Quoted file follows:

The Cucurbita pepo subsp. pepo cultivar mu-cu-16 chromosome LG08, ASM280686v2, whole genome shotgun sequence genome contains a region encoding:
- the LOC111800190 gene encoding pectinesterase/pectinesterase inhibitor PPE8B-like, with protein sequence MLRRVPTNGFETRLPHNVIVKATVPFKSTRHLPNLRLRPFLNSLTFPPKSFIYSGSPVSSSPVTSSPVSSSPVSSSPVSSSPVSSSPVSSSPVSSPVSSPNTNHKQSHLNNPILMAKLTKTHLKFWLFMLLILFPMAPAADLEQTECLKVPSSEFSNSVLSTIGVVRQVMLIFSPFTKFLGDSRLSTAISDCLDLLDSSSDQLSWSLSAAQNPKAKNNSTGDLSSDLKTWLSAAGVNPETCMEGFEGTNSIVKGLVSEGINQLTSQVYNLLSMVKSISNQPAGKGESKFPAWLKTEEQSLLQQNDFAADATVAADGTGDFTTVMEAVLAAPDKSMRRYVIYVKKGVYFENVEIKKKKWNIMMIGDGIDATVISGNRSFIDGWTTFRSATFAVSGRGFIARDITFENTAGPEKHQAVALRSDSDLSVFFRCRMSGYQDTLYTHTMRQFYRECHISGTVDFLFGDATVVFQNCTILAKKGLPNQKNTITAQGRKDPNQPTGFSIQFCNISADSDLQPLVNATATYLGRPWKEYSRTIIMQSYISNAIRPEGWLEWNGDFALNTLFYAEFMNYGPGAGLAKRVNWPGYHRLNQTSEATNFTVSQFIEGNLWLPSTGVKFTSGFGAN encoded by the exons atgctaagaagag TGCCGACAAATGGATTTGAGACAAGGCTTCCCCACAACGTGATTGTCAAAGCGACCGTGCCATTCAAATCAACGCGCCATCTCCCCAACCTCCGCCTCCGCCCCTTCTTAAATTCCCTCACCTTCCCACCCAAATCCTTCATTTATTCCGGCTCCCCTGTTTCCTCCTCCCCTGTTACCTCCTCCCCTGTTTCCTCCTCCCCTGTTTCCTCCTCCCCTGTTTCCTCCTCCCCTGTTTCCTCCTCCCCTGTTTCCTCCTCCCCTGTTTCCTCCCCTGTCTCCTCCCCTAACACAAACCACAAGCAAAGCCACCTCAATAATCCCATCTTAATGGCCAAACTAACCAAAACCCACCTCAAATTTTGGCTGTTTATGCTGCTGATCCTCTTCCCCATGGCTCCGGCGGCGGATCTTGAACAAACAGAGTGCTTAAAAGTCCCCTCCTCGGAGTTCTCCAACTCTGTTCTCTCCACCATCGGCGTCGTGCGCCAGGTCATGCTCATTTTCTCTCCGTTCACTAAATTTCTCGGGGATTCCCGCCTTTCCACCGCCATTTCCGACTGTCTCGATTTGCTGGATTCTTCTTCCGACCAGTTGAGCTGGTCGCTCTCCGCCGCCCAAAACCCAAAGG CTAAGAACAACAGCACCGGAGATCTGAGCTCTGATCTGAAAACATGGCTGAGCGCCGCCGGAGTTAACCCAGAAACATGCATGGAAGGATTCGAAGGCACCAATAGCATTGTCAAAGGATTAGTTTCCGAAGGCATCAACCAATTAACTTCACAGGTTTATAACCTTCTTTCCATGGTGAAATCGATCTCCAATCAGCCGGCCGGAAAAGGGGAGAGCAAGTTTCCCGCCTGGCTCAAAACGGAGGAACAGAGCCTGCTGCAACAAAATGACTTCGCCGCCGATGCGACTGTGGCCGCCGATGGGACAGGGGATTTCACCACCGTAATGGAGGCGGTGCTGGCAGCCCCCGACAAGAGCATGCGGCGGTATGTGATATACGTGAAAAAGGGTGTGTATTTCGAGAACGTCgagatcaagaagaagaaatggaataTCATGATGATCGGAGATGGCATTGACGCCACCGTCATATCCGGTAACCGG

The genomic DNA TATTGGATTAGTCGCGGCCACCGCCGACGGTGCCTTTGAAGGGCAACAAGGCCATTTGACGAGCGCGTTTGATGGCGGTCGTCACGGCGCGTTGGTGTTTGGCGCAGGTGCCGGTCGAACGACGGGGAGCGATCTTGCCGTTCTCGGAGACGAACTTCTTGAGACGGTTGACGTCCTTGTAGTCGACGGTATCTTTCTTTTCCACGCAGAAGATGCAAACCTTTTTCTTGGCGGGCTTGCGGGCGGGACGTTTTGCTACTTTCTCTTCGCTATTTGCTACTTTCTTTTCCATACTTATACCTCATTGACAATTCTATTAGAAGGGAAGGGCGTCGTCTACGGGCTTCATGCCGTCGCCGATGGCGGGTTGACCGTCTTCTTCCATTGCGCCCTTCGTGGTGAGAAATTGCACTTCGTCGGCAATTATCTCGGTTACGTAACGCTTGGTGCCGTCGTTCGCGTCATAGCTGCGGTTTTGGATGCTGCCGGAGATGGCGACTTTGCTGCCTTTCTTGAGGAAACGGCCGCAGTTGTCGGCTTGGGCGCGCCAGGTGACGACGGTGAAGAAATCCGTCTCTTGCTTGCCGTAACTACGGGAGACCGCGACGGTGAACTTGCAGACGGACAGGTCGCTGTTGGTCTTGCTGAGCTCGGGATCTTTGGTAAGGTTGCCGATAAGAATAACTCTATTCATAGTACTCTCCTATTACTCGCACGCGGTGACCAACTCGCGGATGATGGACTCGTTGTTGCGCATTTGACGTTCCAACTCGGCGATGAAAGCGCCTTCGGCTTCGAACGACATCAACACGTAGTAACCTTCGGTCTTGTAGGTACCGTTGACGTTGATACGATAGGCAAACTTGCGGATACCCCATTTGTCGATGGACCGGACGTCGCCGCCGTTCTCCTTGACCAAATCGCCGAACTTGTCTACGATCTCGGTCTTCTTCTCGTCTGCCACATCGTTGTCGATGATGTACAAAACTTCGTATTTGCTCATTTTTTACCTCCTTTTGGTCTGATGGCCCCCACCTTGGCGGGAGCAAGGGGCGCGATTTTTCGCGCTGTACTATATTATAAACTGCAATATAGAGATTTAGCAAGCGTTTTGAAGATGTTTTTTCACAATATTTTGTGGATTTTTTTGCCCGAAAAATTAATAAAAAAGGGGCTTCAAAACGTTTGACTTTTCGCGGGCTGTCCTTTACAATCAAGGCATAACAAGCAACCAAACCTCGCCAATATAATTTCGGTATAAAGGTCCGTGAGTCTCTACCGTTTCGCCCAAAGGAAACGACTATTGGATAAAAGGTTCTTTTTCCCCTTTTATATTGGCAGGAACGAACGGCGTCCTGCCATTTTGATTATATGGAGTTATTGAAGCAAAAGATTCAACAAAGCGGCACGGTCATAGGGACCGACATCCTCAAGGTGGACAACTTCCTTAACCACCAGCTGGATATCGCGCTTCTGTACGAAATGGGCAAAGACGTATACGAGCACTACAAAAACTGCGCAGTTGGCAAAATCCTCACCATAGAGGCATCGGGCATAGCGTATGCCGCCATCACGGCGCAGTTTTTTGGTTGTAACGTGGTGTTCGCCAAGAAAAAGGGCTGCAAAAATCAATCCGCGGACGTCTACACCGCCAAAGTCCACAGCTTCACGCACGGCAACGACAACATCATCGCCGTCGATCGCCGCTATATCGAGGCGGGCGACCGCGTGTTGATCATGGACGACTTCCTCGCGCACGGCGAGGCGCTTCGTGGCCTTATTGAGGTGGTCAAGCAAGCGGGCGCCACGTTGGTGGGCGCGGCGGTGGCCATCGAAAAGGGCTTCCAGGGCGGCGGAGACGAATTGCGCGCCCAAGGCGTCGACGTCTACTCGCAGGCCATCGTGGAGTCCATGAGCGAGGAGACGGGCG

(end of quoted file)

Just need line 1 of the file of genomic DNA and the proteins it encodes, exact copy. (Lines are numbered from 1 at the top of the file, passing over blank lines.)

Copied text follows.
The Cucurbita pepo subsp. pepo cultivar mu-cu-16 chromosome LG08, ASM280686v2, whole genome shotgun sequence genome contains a region encoding: